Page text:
GOP’s Marco Rubio takes aim at stock buybacks, already attacked by Dems

Rubio is the chairman of the Small Business Committee, which is releasing a report on the issue on Tuesday.

The report argues that more equal rates would remove companies’ incentives to buy back shares in the first place.

“Tax policy changes to end this preference might, on their own, increase investment by shifting shareholder appetite for capital return,” the report says.

Instead, it suggests using the revenue from a higher capital gains tax to encourage capital investment. The current tax law — passed by Republicans in 2017 with Rubio’s reluctant support — allows businesses to fully and immediately deduct their expenses, but the popular provision phases out after 2022. The new proposal would make that measure permanent and expand the types of investments eligible for the deduction.

The report calls the Tax Cuts and Jobs Act a “missed opportunity.”

“The existence of non-productive alternatives to capital investment, as a result, makes the product of the firm’s American workers less valuable while at the same time increasing profits, making possible a world of higher asset prices, lower investment in the economy, and lower worker pay,” it says.

The committee’s proposal is part of a much broader report on U.S. and Chinese competitiveness, and critical questions — such as how high the tax on capital gains should be — remain unanswered.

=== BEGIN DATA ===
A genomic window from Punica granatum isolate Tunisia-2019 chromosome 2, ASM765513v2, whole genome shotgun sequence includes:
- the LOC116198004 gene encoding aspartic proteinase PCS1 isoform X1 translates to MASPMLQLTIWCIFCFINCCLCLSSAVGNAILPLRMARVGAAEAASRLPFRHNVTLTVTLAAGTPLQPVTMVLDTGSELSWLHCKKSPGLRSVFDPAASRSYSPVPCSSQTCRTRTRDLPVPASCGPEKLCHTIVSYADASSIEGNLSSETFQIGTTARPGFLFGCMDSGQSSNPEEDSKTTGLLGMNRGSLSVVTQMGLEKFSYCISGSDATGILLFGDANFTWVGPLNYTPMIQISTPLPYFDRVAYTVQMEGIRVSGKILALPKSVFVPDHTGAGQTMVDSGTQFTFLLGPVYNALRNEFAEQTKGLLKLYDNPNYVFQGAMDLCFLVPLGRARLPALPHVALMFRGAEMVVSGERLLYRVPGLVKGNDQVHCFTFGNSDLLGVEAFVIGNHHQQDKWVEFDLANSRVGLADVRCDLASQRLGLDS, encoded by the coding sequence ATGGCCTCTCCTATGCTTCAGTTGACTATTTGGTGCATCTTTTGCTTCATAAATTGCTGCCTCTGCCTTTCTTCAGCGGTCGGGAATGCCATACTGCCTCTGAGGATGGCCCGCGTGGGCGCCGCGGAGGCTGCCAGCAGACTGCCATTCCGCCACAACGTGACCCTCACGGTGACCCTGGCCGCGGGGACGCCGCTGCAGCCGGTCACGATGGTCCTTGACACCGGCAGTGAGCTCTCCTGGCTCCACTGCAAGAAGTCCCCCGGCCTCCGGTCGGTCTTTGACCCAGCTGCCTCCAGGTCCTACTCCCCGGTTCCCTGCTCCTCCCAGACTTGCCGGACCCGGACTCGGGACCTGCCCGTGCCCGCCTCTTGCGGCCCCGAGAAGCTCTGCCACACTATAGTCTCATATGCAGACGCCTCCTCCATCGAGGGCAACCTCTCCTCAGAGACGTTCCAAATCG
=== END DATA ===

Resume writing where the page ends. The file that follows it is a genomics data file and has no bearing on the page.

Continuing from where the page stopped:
The message against stock buybacks has become a central theme for the early Democratic presidential contenders for 2020 — and a narrative that Republicans have fiercely resisted. But Rubio was a GOP outlier during the debate over the tax law, arguing for a higher corporate tax rate to offset the cost of a bigger child tax credit. Since then, he has repeatedly highlighted the relatively slow growth in wages compared with the massive jump in share repurchases.

“When [a] corporation uses profits for stock buyback, it’s deciding that returning capital to shareholders is better for business than investing in their products or workers,” he tweeted in December. “Tax code encourages this.”

The tweet highlights Rubio’s key philosophical difference with Democrats: Rather than blaming companies for reaping the benefits of the law, the report suggests they are reacting to poor incentives.

“If there is a problem with the raising and deploying of capital, then, it is not attributable to the firm’s response to its governors, but rather the terms upon which governance is set,” it says.

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